Statehood Dreams in D.C. and Northern Colorado

To stitch a 51st star on the flag, you may need to stitch a 52nd star too.


How fares the dream of a free North Colorado? "Colorado's rural counties were split on the secession movement," The Huffington Post's Matt Ferner reports:

Oops -- we accidentally sent a massage instead.

Washington, Phillips, Yuma, Kit Carson and Cheyenne counties voted in favor of secession, while Weld, Logan, Sedgewick, Elbert, Lincoln and Carson counties rejected the 51st state question. Voters in Moffat County, the sole northwestern county involved in secession threats, also rejected secession, halting the possibility of it becoming a new panhandle to Wyoming.

The question to voters reads: "Shall the Board of County Commissioners of ______ County, in concert with the county commissioners of other Colorado counties, pursue becoming the 51st state of the United States of America?"

The counties whose voters approved of secession plans cannot automatically break free from Colorado now; it simply allows officials in those counties to pursue the idea of secession further.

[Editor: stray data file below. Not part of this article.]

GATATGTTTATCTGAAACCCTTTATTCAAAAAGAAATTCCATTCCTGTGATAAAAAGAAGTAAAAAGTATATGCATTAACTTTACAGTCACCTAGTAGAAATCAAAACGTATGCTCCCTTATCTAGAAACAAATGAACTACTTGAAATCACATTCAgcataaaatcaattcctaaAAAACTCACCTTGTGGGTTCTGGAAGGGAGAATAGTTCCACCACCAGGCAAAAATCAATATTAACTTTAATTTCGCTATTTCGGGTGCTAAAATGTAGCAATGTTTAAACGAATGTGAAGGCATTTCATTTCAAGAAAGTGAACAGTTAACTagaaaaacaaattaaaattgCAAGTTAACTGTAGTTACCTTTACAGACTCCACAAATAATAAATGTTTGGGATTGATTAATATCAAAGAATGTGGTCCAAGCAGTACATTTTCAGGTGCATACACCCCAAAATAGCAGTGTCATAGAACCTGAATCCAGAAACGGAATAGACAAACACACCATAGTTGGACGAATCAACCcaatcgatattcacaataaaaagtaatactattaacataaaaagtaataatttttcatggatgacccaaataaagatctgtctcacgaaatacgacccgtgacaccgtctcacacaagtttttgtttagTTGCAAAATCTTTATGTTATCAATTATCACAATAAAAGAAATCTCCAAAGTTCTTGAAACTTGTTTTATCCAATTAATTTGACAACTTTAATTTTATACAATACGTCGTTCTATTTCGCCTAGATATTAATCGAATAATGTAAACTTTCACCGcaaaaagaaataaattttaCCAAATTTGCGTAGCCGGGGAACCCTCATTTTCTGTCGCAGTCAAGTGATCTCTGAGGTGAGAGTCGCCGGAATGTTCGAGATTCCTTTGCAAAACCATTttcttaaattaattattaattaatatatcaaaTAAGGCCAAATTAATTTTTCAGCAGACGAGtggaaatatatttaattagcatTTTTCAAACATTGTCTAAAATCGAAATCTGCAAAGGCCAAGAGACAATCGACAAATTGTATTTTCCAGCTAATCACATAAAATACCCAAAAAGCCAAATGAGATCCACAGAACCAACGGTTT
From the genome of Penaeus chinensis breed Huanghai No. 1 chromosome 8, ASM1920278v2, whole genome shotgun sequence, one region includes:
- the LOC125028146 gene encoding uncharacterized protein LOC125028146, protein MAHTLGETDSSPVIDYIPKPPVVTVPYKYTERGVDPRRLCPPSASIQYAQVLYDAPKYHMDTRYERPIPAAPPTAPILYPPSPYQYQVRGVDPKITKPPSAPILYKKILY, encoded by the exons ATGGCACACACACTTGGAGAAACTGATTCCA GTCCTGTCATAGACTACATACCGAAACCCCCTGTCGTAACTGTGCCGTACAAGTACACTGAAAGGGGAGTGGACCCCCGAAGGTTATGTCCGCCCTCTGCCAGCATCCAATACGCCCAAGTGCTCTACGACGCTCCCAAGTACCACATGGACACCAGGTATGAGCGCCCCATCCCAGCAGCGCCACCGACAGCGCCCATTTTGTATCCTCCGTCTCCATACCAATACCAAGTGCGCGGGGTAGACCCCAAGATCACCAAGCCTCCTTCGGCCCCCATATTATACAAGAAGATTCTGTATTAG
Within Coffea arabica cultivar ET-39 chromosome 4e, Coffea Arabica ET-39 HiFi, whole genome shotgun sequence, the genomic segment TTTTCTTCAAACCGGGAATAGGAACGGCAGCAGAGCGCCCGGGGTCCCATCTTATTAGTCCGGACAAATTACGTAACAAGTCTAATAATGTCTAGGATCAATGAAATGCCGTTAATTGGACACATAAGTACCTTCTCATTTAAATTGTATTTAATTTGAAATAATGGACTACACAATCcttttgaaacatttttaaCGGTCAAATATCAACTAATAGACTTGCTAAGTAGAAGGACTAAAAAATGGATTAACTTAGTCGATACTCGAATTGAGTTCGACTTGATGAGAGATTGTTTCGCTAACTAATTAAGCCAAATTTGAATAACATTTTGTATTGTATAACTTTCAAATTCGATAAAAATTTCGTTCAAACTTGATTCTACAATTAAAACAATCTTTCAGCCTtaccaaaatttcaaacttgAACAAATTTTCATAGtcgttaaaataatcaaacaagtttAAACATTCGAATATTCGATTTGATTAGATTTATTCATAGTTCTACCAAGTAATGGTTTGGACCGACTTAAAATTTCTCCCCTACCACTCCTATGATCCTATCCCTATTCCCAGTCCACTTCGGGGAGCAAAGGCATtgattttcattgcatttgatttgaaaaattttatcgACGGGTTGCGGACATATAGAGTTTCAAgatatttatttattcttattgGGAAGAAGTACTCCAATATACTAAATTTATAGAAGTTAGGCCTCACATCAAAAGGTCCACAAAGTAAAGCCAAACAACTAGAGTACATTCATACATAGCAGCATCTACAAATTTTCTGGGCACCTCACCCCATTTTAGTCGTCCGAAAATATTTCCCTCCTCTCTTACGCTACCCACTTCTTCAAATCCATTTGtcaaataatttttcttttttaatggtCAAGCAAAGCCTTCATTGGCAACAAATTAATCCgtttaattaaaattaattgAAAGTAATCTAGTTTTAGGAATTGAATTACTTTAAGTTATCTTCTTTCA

Not my dream slogan.

One big roadblock for the counties that want to secede—and for relatively conservative rural counties elsewhere who want to fly their own banners, from the would-be State of Jefferson in northern California to the breakaway bubbling in western Maryland—is convincing congressional Democrats to admit a state that is certain to send more Republicans to Washington. A wise move for the secessionists would be to forge an alliance with the D.C. statehood movement, which has the opposite problem: Their new state is sure to vote in Democrats.

The government shutdown put D.C.'s municipal officials in the ludicrous position of begging Congress for permission to draw on their own budget. Everyone involved would obviously be better off if the feds finished the job of devolving authority to the people of D.C.—everyone, that is, except Republicans concerned about the balance of power in Congress. But if you admit the State of Columbia at the same time that you admit the State of North Colorado, or whichever rural secessionist movement manages to get its act together first, you can give people more power over their own lives in two places at once without disrupting gridlock. A win all around.